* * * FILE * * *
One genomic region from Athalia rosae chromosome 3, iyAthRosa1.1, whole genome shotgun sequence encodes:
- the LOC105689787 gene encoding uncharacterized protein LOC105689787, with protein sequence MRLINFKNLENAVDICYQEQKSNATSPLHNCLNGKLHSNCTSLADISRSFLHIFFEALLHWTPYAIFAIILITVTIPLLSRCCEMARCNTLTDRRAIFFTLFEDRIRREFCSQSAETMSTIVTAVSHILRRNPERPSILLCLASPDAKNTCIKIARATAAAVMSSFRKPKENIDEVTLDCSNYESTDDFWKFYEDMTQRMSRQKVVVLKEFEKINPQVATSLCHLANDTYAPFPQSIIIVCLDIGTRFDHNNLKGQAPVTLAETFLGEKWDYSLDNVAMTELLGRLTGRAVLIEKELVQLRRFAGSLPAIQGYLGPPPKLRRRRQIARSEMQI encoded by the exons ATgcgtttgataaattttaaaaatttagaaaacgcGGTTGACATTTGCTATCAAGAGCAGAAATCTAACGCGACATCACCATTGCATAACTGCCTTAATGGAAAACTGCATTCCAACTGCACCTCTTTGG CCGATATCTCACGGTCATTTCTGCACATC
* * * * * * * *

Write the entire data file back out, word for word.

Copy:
One genomic region from Athalia rosae chromosome 3, iyAthRosa1.1, whole genome shotgun sequence encodes:
- the LOC105689787 gene encoding uncharacterized protein LOC105689787, with protein sequence MRLINFKNLENAVDICYQEQKSNATSPLHNCLNGKLHSNCTSLADISRSFLHIFFEALLHWTPYAIFAIILITVTIPLLSRCCEMARCNTLTDRRAIFFTLFEDRIRREFCSQSAETMSTIVTAVSHILRRNPERPSILLCLASPDAKNTCIKIARATAAAVMSSFRKPKENIDEVTLDCSNYESTDDFWKFYEDMTQRMSRQKVVVLKEFEKINPQVATSLCHLANDTYAPFPQSIIIVCLDIGTRFDHNNLKGQAPVTLAETFLGEKWDYSLDNVAMTELLGRLTGRAVLIEKELVQLRRFAGSLPAIQGYLGPPPKLRRRRQIARSEMQI encoded by the exons ATgcgtttgataaattttaaaaatttagaaaacgcGGTTGACATTTGCTATCAAGAGCAGAAATCTAACGCGACATCACCATTGCATAACTGCCTTAATGGAAAACTGCATTCCAACTGCACCTCTTTGG CCGATATCTCACGGTCATTTCTGCACATC